Monster Corporate Sovereignty Ruling Against Russia Overturned By Dutch Court, But It's Hard To Tell Whether It's Over Yet

from the plus-or-minus-$50-billion dept

By now, the theoretical risks of including corporate sovereignty chapters in TPP and TAFTA/TPP are becoming more widely known. But as Techdirt wrote back in 2014, there's already a good example of just how bad the reality can be, in the form of the monster-sized case involving Russia. An investor-state dispute settlement (ISDS) tribunal ruled that Vladimir Putin really ought to pay $50 billion to people who were majority shareholders in the Yukos Oil Company. The Russian government didn't agree, and so naturally took further legal action to get the ruling overturned. As The New York Times reports, it seems to have succeeded:

In a major victory for the Russian government, a Dutch court on Wednesday overturned an award of more than $50 billion to former shareholders of the defunct oil company Yukos that Moscow was ordered to pay in 2014.
The award was thrown out because of something mentioned in the earlier Techdirt article: the fact that the claim was brought under the Energy Charter Treaty, which Russia signed, but never ratified. Because the ISDS arbitration panel had met in The Hague, in the Netherlands, Russia took its case before Dutch judges, who agreed that Vlad need not pay in these circumstances.

But the ruling is unlikely to signal the end of this case -- after all, some pretty serious sums of money are involved. According to The New York Times, the international arbitration practice representing the Yukos shareholders intends to make an appeal to higher courts in the Netherlands against the decision. And even if it fails to get the latest court ruling overturned, it's still quite possible that GML, the company that controlled a majority of the Yukos shares, will be able to collect its $50 billion elsewhere. As the NYT says:

GML is pursuing legal efforts to collect the Russian money in a half-dozen other countries: Belgium, Britain, France, Germany, India and the United States. There have not yet been rulings in those cases, and it was not immediately clear on Wednesday how the decision in The Hague might affect them.
That lack of legal clarity underlines one of the worst aspects of ISDS: the fact that it does not sit neatly within traditional legal systems, but in many ways lies outside them. Far from helping to uphold the law, as supporters of corporate sovereignty like to claim, it makes it arbitrary and unpredictable. When you're talking plus or minus $50 billion, that's a pretty serious flaw.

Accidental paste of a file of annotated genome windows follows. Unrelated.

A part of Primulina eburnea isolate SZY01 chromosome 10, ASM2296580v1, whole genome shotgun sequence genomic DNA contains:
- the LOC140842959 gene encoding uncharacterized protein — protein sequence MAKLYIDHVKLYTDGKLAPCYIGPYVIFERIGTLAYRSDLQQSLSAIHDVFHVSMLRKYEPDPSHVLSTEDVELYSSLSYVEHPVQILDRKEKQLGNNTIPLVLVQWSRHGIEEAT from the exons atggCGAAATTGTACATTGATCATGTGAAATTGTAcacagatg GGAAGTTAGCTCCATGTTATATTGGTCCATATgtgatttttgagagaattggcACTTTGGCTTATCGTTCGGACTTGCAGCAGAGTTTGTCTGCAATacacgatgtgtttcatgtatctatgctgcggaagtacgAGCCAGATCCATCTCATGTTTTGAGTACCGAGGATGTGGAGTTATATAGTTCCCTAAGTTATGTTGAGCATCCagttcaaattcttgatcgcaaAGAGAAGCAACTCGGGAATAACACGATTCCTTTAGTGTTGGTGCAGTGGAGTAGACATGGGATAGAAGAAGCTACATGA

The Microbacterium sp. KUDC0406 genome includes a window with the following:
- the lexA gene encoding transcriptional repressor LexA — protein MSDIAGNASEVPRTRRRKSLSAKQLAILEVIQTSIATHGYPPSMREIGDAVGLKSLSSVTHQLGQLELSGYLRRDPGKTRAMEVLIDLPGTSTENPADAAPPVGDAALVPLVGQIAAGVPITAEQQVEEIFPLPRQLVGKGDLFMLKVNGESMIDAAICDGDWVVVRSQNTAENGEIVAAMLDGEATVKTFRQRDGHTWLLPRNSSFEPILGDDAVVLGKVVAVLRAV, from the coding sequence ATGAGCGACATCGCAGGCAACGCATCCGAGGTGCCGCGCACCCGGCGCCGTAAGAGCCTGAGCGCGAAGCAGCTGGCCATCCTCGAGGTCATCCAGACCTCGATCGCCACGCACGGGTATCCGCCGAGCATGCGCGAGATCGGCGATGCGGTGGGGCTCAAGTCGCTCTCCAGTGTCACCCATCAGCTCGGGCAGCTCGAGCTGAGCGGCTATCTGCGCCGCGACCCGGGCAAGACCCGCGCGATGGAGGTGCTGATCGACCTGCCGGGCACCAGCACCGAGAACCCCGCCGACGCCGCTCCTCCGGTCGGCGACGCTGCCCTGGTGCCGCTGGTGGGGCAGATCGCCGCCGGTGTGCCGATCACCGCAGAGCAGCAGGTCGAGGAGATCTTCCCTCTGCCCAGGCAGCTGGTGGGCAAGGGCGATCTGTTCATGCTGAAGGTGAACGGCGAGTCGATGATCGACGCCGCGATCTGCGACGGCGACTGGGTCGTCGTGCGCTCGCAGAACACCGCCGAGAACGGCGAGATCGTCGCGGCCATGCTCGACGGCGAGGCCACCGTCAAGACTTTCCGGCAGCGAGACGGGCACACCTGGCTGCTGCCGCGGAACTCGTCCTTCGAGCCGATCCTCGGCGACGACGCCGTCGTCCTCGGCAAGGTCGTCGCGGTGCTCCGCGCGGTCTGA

Follow me @glynmoody on Twitter or identi.ca, and +glynmoody on Google+

Filed Under: corporate sovereignty, courts, isds, netherlands, russia
Companies: yukos


Reader Comments

Subscribe: RSS

View by: Time | Thread


  1. identicon
    RussianLawyer, 27 Apr 2016 @ 11:22am

    Vlad does not have to pay... for now

    It's not like Vlad was given this bill for nothing. We are talking here about him taking the third largest business in the world from its shareholders and passing it on to his friends while putting tens of people in jail in the process on dreamt up charges and destroying hundreds of thousands of jobs. It's pretty damned egregious, and I sure hope Russia ultimately loses the case in Holland.

Add Your Comment

Have a Techdirt Account? Sign in now. Want one? Register here



Subscribe to the Techdirt Daily newsletter




Comment Options:

  • Use markdown. Use plain text.
  • Remember name/email/url (set a cookie)

Follow Techdirt
Special Affiliate Offer

Advertisement
Report this ad  |  Hide Techdirt ads
Essential Reading
Techdirt Deals
Report this ad  |  Hide Techdirt ads
Techdirt Insider Chat
Advertisement
Report this ad  |  Hide Techdirt ads
Recent Stories
Advertisement
Report this ad  |  Hide Techdirt ads

Close

Email This

This feature is only available to registered users. Register or sign in to use it.